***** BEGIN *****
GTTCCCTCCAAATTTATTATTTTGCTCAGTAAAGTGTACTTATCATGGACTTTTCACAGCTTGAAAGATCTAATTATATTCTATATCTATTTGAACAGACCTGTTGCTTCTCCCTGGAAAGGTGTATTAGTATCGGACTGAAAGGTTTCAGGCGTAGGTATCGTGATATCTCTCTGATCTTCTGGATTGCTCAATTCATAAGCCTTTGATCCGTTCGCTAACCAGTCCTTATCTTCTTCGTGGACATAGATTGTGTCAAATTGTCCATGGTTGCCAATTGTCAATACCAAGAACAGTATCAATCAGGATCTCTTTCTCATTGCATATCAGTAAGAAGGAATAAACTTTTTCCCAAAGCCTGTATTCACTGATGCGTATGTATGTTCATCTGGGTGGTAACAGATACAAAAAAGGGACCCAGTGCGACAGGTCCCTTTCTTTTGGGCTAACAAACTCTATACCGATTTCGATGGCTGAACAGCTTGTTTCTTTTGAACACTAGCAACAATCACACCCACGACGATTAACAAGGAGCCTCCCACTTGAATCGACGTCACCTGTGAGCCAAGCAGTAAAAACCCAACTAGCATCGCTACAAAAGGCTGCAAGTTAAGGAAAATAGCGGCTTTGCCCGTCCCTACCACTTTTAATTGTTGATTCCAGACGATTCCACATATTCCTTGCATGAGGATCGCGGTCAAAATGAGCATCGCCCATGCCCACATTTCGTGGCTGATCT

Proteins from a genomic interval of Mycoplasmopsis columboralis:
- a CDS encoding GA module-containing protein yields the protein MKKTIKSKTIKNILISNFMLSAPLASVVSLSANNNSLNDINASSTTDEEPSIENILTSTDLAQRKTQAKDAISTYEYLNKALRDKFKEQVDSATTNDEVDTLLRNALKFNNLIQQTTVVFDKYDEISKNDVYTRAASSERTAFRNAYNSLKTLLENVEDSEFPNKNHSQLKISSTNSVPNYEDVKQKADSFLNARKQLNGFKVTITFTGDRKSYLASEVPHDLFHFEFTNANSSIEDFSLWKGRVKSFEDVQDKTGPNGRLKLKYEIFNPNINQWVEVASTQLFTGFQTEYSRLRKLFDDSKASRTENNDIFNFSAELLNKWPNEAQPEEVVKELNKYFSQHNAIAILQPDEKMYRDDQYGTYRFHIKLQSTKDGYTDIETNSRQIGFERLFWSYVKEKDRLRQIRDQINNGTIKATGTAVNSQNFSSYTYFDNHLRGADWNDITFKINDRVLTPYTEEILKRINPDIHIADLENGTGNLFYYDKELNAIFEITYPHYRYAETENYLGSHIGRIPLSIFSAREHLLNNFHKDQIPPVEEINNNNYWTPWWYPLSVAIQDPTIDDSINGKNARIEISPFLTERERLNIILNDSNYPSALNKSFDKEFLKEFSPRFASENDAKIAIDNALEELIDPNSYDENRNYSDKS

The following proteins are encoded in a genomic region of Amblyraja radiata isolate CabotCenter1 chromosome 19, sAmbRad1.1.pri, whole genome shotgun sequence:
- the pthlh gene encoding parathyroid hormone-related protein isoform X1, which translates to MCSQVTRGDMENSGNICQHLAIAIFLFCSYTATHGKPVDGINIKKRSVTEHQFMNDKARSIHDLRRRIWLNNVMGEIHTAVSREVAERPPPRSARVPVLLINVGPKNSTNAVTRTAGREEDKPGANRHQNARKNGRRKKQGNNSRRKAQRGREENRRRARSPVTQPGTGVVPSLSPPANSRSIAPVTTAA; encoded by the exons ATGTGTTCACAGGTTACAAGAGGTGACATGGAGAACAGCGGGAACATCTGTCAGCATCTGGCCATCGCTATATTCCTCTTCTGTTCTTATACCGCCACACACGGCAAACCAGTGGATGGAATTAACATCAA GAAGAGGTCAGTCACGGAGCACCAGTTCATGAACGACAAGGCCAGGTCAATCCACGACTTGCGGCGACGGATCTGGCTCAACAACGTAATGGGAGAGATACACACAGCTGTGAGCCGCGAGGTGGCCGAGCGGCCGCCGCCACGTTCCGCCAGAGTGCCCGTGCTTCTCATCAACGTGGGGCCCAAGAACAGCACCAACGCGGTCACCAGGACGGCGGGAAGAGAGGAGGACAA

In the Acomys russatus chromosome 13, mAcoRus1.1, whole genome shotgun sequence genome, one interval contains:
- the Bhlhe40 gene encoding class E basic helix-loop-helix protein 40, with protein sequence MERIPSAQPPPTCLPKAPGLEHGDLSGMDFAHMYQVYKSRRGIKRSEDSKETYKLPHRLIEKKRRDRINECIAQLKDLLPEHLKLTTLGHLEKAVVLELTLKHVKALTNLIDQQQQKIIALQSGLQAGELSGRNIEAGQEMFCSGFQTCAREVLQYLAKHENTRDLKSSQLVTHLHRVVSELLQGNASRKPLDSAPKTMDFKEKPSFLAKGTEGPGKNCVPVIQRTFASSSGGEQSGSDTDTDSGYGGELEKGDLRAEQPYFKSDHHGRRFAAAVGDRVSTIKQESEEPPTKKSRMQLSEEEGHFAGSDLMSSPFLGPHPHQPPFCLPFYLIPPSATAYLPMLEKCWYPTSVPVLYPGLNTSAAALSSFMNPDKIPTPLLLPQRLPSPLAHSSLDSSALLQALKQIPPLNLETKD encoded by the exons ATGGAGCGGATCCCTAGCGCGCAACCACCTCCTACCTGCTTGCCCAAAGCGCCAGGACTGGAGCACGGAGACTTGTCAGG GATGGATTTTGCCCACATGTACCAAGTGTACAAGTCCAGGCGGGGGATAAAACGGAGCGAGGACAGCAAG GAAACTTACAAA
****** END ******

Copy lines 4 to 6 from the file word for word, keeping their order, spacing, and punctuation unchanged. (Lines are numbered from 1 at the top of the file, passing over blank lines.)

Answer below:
The following proteins are encoded in a genomic region of Amblyraja radiata isolate CabotCenter1 chromosome 19, sAmbRad1.1.pri, whole genome shotgun sequence:
- the pthlh gene encoding parathyroid hormone-related protein isoform X1, which translates to MCSQVTRGDMENSGNICQHLAIAIFLFCSYTATHGKPVDGINIKKRSVTEHQFMNDKARSIHDLRRRIWLNNVMGEIHTAVSREVAERPPPRSARVPVLLINVGPKNSTNAVTRTAGREEDKPGANRHQNARKNGRRKKQGNNSRRKAQRGREENRRRARSPVTQPGTGVVPSLSPPANSRSIAPVTTAA; encoded by the exons ATGTGTTCACAGGTTACAAGAGGTGACATGGAGAACAGCGGGAACATCTGTCAGCATCTGGCCATCGCTATATTCCTCTTCTGTTCTTATACCGCCACACACGGCAAACCAGTGGATGGAATTAACATCAA GAAGAGGTCAGTCACGGAGCACCAGTTCATGAACGACAAGGCCAGGTCAATCCACGACTTGCGGCGACGGATCTGGCTCAACAACGTAATGGGAGAGATACACACAGCTGTGAGCCGCGAGGTGGCCGAGCGGCCGCCGCCACGTTCCGCCAGAGTGCCCGTGCTTCTCATCAACGTGGGGCCCAAGAACAGCACCAACGCGGTCACCAGGACGGCGGGAAGAGAGGAGGACAA

In the Acomys russatus chromosome 13, mAcoRus1.1, whole genome shotgun sequence genome, one interval contains: